by Jessica Shambora
No news isn't good news when it comes to counting women on Fortune 500 boards: Researchers at Catalyst, according to a study released today, have found that only 15.1% of Fortune 500 directors are female. That's only slightly better than last year's 14.8%.
Ah, but delve into this study and you find some interesting -- albeit depressing -- stuff. Can you believe that 68 companies have no women on their boards? That's right. One name in Catalyst's female-free zone: Bear Stearns, which got rescued by JPMorgan Chase at the start of this year's market meltdown. Another is Countrywide Financial, salvaged by Bank of America . As Pattie wondered in her 2007 story, "Women on boards (Not!)," might not those companies have benefited from a little estrogen in the boardroom? Auto-parts maker Delphi has no female directors. Nor do struggling homebuilders Hovnanian Enterprises and Toll Brothers.
No women in auto-parts and construction, that's understandable. But retailers that cater to female customers? All-male boards at Dillard's and Dollar General seem illogical. Dillard's stock is down 78% year-to-date; angry hedge fund investors are kicking at its barricades. While Dollar General had no female directors when it was a publicly held Fortune 500 company (it's now owned by KKR), four of its top nine corporate officers were women. (Stay tuned to Postcards for more on Catalyst's findings about companies with the most and least female officers.)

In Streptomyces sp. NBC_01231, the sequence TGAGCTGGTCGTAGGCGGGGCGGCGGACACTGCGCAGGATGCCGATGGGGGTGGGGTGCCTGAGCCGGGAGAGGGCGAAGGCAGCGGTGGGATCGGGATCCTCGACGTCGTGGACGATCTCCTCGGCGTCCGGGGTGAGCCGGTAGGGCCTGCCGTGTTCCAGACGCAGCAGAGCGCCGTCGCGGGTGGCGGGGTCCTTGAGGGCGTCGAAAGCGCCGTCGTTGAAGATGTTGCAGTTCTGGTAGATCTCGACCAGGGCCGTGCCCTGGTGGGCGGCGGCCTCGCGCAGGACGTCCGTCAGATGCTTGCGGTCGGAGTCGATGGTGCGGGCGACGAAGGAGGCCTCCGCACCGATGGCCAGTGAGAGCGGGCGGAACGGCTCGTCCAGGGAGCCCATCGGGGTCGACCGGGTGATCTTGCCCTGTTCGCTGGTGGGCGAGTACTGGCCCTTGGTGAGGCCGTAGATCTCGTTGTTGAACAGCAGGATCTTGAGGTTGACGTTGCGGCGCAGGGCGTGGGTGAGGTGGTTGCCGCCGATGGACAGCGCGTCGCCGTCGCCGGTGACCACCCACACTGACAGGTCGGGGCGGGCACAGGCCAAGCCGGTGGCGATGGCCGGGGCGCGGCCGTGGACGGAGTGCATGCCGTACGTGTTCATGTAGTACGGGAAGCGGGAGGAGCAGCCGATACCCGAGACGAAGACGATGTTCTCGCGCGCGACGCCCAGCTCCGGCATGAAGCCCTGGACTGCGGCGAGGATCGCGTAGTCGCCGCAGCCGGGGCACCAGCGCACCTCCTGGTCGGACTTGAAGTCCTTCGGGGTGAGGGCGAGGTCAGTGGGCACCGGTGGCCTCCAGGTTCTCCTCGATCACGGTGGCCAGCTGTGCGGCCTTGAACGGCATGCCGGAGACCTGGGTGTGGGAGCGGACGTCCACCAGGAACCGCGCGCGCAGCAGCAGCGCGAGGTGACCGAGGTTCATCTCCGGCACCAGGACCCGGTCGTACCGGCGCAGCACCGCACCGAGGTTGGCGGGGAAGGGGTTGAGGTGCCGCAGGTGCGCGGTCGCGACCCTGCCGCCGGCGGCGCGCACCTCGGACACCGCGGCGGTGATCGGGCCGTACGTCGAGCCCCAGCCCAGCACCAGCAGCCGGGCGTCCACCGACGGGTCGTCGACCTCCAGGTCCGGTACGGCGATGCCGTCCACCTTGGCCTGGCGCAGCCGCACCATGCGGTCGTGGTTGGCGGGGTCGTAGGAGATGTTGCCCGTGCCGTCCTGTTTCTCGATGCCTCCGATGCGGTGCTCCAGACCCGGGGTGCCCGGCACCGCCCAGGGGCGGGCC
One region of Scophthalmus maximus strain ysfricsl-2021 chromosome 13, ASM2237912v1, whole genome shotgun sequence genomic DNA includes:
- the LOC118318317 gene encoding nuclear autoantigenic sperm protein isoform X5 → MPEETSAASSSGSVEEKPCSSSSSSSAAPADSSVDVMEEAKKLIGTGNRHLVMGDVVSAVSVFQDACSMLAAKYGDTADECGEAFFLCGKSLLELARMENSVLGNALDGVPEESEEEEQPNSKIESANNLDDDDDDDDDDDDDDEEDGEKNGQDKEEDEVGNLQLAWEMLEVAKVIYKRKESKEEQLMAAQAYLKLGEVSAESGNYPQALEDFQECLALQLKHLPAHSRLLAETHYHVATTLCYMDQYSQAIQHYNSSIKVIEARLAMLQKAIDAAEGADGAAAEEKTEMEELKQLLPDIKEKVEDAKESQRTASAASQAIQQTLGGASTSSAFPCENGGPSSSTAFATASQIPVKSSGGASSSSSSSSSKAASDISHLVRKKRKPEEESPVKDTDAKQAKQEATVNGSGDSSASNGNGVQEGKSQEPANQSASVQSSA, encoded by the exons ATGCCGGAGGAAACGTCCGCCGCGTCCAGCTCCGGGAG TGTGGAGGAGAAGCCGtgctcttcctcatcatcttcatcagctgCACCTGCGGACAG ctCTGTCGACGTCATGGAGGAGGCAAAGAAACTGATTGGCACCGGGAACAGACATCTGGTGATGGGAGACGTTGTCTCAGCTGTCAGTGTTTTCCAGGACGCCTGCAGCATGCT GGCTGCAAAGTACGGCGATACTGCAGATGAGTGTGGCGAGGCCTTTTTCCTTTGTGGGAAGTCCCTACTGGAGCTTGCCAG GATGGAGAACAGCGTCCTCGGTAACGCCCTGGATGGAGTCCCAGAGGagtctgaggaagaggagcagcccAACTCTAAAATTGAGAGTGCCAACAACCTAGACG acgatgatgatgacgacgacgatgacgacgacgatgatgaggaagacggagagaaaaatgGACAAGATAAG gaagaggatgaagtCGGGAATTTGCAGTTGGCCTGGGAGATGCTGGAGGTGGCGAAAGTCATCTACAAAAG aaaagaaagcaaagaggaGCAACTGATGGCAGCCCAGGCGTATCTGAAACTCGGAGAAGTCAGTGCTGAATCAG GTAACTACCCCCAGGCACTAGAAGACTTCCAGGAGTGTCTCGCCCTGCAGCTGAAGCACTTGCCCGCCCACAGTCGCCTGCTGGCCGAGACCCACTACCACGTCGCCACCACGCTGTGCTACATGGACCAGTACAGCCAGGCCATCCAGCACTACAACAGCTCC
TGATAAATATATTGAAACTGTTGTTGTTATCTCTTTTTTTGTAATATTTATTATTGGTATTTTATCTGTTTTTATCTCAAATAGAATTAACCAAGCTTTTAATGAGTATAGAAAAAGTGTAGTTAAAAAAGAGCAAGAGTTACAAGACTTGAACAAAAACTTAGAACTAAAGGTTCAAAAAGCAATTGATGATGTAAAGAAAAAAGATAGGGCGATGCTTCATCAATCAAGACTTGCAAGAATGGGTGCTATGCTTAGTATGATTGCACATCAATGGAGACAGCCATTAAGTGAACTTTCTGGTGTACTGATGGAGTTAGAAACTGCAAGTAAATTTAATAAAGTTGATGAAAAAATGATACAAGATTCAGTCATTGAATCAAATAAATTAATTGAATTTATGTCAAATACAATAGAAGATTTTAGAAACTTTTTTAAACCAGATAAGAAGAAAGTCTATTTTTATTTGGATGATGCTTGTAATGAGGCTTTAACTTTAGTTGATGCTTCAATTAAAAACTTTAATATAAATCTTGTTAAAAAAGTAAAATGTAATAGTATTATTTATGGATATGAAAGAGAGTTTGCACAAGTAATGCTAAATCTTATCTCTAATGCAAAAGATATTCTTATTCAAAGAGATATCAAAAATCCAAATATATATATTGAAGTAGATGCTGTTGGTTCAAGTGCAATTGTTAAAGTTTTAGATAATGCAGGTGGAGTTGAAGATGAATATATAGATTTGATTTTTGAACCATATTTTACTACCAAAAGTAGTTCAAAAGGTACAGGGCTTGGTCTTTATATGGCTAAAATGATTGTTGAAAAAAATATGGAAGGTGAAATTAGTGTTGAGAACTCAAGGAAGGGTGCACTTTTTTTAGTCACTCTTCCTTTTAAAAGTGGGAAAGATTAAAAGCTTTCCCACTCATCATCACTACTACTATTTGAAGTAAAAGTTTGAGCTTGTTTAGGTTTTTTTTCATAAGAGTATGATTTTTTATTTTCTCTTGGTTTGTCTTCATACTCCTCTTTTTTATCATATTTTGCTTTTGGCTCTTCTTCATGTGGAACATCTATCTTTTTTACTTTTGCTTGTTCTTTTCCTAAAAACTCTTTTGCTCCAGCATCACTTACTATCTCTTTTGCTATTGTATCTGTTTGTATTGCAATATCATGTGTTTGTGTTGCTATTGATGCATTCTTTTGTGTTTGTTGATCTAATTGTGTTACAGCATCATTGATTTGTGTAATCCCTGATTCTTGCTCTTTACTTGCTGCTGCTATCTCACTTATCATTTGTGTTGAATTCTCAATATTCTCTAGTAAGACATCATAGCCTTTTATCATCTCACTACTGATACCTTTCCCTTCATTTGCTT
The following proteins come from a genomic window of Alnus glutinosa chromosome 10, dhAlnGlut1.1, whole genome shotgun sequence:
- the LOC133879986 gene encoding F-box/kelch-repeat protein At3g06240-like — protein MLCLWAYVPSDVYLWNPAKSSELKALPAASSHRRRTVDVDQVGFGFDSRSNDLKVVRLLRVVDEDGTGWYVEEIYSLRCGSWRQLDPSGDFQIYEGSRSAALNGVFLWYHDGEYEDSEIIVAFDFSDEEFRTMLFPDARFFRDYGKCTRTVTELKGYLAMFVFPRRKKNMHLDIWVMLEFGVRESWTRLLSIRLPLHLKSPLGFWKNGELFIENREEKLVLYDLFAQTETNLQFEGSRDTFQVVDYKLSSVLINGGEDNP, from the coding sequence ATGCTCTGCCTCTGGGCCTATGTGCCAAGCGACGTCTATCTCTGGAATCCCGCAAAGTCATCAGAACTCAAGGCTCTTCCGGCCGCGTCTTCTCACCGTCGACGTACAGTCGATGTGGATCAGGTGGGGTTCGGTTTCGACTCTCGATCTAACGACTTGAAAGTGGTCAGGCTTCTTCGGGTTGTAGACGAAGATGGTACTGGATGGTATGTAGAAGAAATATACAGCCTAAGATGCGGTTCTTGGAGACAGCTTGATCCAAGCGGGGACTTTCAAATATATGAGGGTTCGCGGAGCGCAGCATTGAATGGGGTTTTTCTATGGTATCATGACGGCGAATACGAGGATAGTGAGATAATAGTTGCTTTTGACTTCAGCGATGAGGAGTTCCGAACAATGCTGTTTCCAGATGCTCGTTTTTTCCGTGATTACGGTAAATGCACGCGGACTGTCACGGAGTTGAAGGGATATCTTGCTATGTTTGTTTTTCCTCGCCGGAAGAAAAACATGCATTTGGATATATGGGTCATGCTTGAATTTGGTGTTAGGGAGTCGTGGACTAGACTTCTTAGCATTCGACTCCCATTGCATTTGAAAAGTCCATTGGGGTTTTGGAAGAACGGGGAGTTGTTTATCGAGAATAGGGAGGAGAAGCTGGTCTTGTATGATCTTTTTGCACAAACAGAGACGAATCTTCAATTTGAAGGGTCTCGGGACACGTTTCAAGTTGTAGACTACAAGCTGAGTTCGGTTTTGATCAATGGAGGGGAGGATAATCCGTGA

And which Fortune 500 boards have the most women directors? Longs Drug Stores, acquired by CVS Caremark in August, tops Catalyst's list: four of nine, or 44.4%. Next in line: Estee Lauder , Kraft Foods , Avon Products , and Pepsi Bottling Group . Well-run companies, all. But don't assume that women in the boardroom guarantee anything. Best evidence? Merrill Lynch and Fannie Mae are high on Catalyst's list for female representation. Look what happened to them.
Correction: Turns out, Dillard’s does have a female board member: Drue Corbusier. An EVP at the company, Corbusier has been on the board since 1994 and is the daughter of founder William T. Dillard. How presumptuous of Catalyst and us to assume that a “Drue” in a senior position would be a man.
This slip reminds us that in today’s world, a name no longer confers gender. Still not convinced? In a recently released list of the 100 most popular baby names of 2008 from Babycenter.com, five androgynous names appeared on both lists: Peyton, Riley, Jordan, Jayden, and Camryn/Cameron. Two more that caught our eye? Reagan and Kennedy—two of this year’s most popular names for girls.